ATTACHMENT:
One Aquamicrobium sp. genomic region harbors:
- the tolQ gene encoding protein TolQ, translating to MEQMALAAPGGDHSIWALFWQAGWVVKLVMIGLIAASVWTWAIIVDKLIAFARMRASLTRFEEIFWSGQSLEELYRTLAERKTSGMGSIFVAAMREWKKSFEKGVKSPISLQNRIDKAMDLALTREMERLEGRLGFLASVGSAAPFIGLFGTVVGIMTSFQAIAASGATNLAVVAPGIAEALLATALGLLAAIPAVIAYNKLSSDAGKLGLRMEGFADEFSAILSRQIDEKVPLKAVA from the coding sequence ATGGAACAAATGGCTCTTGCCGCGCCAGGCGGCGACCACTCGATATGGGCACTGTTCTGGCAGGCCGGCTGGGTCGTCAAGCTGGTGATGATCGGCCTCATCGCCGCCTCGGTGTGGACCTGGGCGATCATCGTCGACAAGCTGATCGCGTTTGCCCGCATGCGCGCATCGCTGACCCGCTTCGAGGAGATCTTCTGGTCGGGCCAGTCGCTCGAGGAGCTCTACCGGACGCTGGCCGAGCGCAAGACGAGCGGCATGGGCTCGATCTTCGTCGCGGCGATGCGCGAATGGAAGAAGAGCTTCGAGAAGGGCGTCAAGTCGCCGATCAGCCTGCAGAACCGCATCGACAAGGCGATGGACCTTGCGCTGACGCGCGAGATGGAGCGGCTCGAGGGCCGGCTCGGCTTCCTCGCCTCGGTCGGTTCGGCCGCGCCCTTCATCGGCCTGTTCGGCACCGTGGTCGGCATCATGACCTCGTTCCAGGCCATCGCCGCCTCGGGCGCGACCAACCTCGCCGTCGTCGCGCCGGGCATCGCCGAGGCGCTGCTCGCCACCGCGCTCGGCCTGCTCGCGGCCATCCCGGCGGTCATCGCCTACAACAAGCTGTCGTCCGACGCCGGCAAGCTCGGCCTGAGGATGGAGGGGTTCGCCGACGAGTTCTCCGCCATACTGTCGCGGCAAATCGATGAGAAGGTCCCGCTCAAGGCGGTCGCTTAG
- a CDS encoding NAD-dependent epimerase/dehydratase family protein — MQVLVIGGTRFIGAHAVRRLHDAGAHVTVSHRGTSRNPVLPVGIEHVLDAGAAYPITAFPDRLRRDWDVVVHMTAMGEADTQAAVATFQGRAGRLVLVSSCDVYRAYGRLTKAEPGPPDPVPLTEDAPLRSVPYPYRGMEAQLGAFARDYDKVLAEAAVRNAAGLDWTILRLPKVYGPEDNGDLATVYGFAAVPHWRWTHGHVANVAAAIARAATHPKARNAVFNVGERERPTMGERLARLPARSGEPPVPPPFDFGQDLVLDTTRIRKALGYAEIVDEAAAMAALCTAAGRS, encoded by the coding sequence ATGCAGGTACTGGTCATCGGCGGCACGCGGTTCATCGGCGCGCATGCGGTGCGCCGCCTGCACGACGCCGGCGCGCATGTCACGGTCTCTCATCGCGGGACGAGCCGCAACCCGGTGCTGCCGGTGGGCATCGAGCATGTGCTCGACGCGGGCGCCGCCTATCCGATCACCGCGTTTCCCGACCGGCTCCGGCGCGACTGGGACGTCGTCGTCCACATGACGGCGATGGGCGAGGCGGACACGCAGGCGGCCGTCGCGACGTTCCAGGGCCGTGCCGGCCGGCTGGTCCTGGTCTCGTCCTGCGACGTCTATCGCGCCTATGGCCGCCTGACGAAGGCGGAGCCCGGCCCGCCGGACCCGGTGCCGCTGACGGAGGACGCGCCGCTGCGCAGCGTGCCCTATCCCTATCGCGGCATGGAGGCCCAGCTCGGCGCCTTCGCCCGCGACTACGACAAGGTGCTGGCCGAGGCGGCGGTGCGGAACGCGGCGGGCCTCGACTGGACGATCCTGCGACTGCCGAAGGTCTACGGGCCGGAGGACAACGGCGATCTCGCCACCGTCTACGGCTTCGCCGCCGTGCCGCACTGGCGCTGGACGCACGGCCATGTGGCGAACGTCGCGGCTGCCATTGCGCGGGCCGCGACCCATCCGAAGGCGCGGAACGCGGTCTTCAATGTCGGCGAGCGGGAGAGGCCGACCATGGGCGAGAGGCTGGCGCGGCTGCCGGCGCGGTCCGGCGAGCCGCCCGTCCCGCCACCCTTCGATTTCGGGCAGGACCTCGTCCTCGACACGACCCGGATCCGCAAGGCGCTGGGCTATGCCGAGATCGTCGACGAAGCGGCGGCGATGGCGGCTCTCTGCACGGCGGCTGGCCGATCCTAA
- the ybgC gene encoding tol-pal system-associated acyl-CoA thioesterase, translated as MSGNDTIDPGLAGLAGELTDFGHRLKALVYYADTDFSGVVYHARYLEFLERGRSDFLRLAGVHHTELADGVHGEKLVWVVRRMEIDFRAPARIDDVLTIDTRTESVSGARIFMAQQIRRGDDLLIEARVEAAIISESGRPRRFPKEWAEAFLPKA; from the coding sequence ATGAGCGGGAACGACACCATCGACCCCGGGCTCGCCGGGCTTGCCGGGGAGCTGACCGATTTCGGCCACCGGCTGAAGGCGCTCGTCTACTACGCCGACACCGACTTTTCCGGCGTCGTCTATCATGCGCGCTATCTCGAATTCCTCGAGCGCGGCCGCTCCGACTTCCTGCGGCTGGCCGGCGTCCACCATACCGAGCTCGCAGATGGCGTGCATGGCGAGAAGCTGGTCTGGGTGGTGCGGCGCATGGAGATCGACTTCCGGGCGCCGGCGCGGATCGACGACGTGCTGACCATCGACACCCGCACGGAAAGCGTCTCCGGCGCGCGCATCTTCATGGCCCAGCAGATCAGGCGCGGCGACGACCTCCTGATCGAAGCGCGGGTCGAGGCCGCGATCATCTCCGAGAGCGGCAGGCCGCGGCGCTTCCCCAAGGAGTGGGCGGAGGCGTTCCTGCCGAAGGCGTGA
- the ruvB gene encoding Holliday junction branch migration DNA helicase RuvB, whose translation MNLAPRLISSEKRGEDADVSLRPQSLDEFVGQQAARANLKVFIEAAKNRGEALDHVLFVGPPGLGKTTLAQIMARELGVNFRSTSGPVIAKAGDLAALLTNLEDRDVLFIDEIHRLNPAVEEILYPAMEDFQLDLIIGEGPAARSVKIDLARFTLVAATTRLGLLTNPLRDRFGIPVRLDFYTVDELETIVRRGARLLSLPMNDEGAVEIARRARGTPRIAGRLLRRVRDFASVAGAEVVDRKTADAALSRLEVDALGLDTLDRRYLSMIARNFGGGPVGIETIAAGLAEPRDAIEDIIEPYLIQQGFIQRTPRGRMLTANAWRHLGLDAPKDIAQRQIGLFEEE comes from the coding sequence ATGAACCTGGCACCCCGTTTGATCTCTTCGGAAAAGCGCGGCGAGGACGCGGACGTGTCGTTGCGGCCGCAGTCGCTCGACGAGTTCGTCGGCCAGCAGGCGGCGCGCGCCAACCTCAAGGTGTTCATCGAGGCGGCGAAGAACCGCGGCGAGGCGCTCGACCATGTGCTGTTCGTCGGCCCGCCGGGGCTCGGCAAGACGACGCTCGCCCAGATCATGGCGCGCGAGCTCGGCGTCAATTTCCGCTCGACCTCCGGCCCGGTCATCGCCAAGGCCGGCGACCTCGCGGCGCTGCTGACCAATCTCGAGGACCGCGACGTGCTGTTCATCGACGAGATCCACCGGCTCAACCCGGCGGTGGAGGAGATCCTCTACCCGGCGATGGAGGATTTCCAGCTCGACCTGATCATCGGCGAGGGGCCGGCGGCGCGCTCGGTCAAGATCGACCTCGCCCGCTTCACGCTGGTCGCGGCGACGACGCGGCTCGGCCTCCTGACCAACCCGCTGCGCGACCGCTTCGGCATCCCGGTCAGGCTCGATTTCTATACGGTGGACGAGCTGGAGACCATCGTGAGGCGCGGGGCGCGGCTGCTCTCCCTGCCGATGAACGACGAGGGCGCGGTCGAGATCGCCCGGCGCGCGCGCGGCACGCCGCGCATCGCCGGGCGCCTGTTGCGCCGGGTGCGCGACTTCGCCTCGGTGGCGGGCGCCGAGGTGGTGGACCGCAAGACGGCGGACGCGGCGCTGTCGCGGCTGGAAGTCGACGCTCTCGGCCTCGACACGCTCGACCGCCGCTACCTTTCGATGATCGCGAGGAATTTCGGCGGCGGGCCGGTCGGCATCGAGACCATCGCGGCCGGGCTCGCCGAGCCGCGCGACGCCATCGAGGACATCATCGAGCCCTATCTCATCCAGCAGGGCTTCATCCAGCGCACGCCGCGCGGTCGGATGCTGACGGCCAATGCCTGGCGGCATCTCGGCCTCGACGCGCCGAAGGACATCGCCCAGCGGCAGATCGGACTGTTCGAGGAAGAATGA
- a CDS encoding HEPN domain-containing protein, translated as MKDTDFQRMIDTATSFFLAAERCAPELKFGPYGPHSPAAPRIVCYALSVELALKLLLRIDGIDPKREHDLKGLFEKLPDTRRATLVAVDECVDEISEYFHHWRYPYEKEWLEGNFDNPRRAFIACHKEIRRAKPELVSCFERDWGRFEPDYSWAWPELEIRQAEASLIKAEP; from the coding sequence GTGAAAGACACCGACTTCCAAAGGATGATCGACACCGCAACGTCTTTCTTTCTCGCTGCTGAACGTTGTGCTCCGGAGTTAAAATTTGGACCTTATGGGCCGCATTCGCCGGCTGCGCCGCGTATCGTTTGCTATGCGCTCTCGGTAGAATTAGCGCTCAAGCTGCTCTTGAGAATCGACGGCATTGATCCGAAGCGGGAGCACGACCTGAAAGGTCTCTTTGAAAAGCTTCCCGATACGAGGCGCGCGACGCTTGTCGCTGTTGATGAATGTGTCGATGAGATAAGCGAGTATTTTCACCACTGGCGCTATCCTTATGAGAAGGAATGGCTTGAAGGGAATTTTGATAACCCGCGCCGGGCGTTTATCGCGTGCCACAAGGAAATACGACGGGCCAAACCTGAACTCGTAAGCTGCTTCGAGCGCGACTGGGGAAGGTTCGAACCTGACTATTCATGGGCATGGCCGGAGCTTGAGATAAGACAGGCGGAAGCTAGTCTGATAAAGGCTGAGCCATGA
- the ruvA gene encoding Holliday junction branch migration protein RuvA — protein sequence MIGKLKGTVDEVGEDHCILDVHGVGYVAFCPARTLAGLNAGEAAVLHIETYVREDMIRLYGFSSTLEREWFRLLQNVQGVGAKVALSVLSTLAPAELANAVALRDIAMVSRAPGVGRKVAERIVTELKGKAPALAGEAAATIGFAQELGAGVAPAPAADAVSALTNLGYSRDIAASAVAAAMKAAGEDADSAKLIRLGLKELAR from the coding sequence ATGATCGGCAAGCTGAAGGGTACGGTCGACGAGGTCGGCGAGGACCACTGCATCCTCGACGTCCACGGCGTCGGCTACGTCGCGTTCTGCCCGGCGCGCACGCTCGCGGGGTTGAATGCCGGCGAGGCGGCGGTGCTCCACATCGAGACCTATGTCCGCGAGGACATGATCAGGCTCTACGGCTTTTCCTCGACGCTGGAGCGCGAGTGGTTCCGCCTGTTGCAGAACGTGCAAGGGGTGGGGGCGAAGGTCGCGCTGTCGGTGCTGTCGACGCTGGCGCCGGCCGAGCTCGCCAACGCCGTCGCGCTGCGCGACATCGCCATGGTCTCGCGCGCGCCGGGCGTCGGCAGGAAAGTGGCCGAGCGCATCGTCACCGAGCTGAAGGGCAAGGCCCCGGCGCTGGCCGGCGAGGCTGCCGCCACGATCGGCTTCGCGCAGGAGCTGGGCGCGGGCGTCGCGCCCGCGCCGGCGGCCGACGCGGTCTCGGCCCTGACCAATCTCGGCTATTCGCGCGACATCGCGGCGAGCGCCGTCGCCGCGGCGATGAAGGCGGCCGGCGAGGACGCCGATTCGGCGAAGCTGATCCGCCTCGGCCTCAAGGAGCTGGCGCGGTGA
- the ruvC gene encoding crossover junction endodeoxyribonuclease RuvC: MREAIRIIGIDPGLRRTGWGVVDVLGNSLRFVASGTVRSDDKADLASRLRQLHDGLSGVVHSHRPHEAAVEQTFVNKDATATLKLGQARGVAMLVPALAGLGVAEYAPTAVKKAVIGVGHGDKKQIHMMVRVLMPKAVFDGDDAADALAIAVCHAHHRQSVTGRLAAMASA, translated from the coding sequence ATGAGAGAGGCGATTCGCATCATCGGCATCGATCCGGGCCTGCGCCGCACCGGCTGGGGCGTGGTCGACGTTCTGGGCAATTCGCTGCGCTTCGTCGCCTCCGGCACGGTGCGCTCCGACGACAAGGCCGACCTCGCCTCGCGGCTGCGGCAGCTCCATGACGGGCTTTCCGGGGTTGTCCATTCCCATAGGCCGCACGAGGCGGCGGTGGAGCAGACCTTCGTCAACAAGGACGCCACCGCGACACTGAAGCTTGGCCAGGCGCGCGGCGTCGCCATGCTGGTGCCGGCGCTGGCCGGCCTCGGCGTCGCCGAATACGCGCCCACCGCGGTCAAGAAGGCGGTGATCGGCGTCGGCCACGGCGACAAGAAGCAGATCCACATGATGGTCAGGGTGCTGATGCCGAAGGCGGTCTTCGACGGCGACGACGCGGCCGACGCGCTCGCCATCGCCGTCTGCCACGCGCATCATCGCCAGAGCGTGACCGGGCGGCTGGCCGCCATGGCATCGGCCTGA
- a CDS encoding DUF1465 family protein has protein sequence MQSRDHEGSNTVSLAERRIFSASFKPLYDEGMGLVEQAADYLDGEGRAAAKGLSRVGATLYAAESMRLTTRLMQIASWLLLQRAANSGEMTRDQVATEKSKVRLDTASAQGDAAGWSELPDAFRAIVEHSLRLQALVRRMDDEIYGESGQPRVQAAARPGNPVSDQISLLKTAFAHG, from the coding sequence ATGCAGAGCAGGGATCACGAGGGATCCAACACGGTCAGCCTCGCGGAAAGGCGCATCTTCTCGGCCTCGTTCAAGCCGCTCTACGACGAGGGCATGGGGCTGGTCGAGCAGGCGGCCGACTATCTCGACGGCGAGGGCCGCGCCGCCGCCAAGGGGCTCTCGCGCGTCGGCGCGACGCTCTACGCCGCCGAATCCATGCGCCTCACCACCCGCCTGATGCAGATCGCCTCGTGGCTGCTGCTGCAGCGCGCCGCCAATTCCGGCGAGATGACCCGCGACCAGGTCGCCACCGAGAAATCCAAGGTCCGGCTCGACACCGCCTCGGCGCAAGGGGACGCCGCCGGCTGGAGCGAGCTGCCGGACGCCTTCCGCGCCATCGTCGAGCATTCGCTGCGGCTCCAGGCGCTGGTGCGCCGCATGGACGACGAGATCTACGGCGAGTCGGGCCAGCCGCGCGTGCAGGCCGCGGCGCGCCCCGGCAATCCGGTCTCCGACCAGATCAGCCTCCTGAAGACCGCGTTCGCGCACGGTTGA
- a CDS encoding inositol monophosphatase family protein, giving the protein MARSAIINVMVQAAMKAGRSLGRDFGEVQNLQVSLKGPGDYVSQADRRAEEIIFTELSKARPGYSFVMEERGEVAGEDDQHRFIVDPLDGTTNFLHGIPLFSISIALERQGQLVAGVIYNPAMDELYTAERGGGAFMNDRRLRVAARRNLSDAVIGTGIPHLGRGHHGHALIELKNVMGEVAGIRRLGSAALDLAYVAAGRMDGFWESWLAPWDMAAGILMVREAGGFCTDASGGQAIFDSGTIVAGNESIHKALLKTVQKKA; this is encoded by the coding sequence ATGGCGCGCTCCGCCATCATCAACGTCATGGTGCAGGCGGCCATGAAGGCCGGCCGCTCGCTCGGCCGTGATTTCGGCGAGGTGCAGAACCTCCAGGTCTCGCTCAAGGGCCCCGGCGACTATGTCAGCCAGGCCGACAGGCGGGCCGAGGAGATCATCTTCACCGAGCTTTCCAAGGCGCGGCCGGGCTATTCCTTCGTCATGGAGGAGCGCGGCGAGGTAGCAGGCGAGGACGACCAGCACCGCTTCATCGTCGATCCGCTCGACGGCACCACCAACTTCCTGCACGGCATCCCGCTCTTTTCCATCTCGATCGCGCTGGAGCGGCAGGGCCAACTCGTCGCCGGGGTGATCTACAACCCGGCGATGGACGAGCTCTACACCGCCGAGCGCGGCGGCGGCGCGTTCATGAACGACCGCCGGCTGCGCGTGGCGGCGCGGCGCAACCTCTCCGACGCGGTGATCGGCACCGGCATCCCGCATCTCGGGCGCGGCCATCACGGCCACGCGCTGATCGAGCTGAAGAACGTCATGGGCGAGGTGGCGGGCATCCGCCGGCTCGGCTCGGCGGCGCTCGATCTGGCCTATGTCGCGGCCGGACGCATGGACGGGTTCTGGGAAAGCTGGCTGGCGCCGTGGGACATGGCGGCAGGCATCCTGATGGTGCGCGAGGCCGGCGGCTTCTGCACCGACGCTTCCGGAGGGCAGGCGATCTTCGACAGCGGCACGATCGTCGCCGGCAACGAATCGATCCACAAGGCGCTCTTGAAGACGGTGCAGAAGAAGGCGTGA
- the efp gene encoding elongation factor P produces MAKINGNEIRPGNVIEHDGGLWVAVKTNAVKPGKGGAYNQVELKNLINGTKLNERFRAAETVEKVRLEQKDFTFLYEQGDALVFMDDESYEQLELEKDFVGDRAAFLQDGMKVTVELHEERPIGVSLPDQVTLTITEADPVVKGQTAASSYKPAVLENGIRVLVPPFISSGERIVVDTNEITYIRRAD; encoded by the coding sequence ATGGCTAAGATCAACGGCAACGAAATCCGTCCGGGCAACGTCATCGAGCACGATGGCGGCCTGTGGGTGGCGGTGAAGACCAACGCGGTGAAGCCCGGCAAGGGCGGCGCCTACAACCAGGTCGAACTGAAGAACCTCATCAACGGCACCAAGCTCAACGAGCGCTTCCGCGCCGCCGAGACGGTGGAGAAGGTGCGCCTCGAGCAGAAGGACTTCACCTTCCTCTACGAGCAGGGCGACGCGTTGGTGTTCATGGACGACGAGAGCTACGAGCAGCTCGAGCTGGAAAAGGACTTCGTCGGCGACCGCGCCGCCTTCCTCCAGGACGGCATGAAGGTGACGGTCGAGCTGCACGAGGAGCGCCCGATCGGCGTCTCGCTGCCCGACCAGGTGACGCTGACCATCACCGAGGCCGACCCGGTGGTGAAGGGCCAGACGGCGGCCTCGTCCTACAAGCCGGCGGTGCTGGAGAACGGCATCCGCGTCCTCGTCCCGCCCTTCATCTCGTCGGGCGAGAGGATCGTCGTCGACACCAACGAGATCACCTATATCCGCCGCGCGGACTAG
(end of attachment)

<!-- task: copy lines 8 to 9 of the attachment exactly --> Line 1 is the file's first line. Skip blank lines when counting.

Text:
- the ruvC gene encoding crossover junction endodeoxyribonuclease RuvC: MREAIRIIGIDPGLRRTGWGVVDVLGNSLRFVASGTVRSDDKADLASRLRQLHDGLSGVVHSHRPHEAAVEQTFVNKDATATLKLGQARGVAMLVPALAGLGVAEYAPTAVKKAVIGVGHGDKKQIHMMVRVLMPKAVFDGDDAADALAIAVCHAHHRQSVTGRLAAMASA, translated from the coding sequence ATGAGAGAGGCGATTCGCATCATCGGCATCGATCCGGGCCTGCGCCGCACCGGCTGGGGCGTGGTCGACGTTCTGGGCAATTCGCTGCGCTTCGTCGCCTCCGGCACGGTGCGCTCCGACGACAAGGCCGACCTCGCCTCGCGGCTGCGGCAGCTCCATGACGGGCTTTCCGGGGTTGTCCATTCCCATAGGCCGCACGAGGCGGCGGTGGAGCAGACCTTCGTCAACAAGGACGCCACCGCGACACTGAAGCTTGGCCAGGCGCGCGGCGTCGCCATGCTGGTGCCGGCGCTGGCCGGCCTCGGCGTCGCCGAATACGCGCCCACCGCGGTCAAGAAGGCGGTGATCGGCGTCGGCCACGGCGACAAGAAGCAGATCCACATGATGGTCAGGGTGCTGATGCCGAAGGCGGTCTTCGACGGCGACGACGCGGCCGACGCGCTCGCCATCGCCGTCTGCCACGCGCATCATCGCCAGAGCGTGACCGGGCGGCTGGCCGCCATGGCATCGGCCTGA
- a CDS encoding DUF1465 family protein has protein sequence MQSRDHEGSNTVSLAERRIFSASFKPLYDEGMGLVEQAADYLDGEGRAAAKGLSRVGATLYAAESMRLTTRLMQIASWLLLQRAANSGEMTRDQVATEKSKVRLDTASAQGDAAGWSELPDAFRAIVEHSLRLQALVRRMDDEIYGESGQPRVQAAARPGNPVSDQISLLKTAFAHG, from the coding sequence ATGCAGAGCAGGGATCACGAGGGATCCAACACGGTCAGCCTCGCGGAAAGGCGCATCTTCTCGGCCTCGTTCAAGCCGCTCTACGACGAGGGCATGGGGCTGGTCGAGCAGGCGGCCGACTATCTCGACGGCGAGGGCCGCGCCGCCGCCAAGGGGCTCTCGCGCGTCGGCGCGACGCTCTACGCCGCCGAATCCATGCGCCTCACCACCCGCCTGATGCAGATCGCCTCGTGGCTGCTGCTGCAGCGCGCCGCCAATTCCGGCGAGATGACCCGCGACCAGGTCGCCACCGAGAAATCCAAGGTCCGGCTCGACACCGCCTCGGCGCAAGGGGACGCCGCCGGCTGGAGCGAGCTGCCGGACGCCTTCCGCGCCATCGTCGAGCATTCGCTGCGGCTCCAGGCGCTGGTGCGCCGCATGGACGACGAGATCTACGGCGAGTCGGGCCAGCCGCGCGTGCAGGCCGCGGCGCGCCCCGGCAATCCGGTCTCCGACCAGATCAGCCTCCTGAAGACCGCGTTCGCGCACGGTTGA